September 20th, 2010
|10:54 pm - A Disturbing Preference for Demagogues |
I was quite disturbed by this NYT Op-Ed piece -
Obama’s bloodless rationality has helped spawn the right’s bloodletting of irrationality. His ivory tower approach to the nation’s fears and anxieties about the economy gave rise to a tower of angry babble. Tea Party is basically a big tent for anger. Yes, columnist Maureen Dowd is well known for being a total idiot, but I've seen similar views from many sources, including a large number of progressives. I both don't understand and am somewhat horrified. I don't want an aggressive president, I don't want a loud podium-pounding demagogue, such people inherently worry me and I do not trust them.
The president’s struggle to connect and inspire passion is a dispiriting contrast to, as Yeats said, the worst, full of passionate intensity.
The first African-American president, who wrote in his memoir that he trained himself as a young man not to let his anger show in a suspicious white society, now faces anger on an unprecedented scale from a mostly white movement.
I want political leaders who are intelligent, thoughtful, and have both compassion the ability to think clearly. I don't think Obama is doing enough, but that's a very different matter from whether he's "inspiring". I would have thought that most people had enough of loudmouth yammering blowhards with Shrub, but clearly an abundance of both progressives and conservatives prefer exactly that sort of leader, and that baffles me. Yes, I want a president who sounds like he knows what he's talking about and who seems to be fairly intelligent and well-educated, but that's very different indeed from what I hear many people wanting or complaining about the lack of with Obama.
What matters far more to me is what he accomplishes, and he's done a lot of good, with healthcare and various programs to protect people from ultra-wealthy greed-heads – creating the Consumer Financial Protection Bureau, and having Elizabeth Warren oversee its implementation is an excellent step in this regard. He could clearly do much more, especially for LGBT rights. In any case, what matters to me is actual performance, both Obama's and his party's, which reminds me of an excellent analysis of the Democratic and Republican parties in terms of what they actually accomplish.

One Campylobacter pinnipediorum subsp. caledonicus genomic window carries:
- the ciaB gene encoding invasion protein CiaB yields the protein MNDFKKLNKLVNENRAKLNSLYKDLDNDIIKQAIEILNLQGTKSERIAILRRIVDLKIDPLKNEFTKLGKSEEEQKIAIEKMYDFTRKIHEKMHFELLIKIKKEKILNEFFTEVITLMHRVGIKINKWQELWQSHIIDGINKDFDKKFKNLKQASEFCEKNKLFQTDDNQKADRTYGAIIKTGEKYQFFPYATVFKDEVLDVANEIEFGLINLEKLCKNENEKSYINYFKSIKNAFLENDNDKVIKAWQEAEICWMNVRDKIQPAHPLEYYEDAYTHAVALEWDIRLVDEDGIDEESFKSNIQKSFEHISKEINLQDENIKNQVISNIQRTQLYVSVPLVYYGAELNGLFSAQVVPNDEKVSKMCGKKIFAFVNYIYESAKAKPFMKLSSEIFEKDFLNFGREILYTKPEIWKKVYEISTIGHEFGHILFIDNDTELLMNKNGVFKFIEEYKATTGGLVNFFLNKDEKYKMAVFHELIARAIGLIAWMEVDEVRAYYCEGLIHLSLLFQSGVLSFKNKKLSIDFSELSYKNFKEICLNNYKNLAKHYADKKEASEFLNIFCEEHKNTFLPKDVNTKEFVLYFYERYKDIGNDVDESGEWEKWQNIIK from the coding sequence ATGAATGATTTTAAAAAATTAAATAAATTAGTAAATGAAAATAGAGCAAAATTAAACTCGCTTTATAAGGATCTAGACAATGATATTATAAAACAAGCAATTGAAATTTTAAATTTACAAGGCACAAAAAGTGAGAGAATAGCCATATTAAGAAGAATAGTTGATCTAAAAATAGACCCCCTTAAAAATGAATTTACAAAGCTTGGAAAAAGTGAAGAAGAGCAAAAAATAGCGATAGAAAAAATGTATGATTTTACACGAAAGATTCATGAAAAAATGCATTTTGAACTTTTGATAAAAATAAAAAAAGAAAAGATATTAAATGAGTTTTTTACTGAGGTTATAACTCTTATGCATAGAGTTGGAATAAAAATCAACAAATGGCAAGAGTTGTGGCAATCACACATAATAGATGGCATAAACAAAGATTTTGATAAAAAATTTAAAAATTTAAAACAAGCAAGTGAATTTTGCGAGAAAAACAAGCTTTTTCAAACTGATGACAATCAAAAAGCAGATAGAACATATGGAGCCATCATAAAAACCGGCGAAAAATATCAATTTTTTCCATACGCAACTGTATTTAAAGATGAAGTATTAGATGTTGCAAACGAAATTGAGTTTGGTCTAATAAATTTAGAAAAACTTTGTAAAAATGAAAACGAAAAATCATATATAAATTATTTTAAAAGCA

Current Mood: thoughtful
|Date:||September 21st, 2010 06:52 am (UTC)|| |
Possibly it's a combination of trying to fight fire with fire, and also that people have noticed that it's the loudmouths who get attention and notoriety.
As an analogy, lots of progressive Christians complaining that everyone thinks Christian==fundie, simply because the fundies are loud, noticeable, and, yes, inspiring; compared to a fundie, a nonaggressive Christian is "ineffective", in a way, at spreading positive perceptions of who they are and what they do. Similarly, for politics, one might think that a moderate and quiet president is "ineffective" at showing everyone how great of an idea it is to be liberal and sane.
This still leaves open the question of whether effective advertising for one's approach is as important as what's actually being done. I could see someone arguing that in the long term, what matters is that people buy into the high-profile advertising that a president does for their viewpoint as a matter of course, as well as just what gets done in a particular four year span. The argument being "let's make sure the liberal viewpoint is entrenched deeply in people's minds for longer than this president's term". Of course... in the even longer term, such advertising is only going to be effective on the people listening right now, and progress and change may stick longer than our lifespans. IDK, it's a grab bag.
I don't see any point in complaining about the president when he's doing a pretty decent job, I can't imagine anyone more dramatically liberal having managed to actually get elected, and it's so much better than anything done by a president since I was old enough to have a voting impact anyway. However, as long as there are politicians, there will be a lot of complaining from both sides, because some people just like to complain about politicians.
Edited at 2010-09-21 06:52 am (UTC)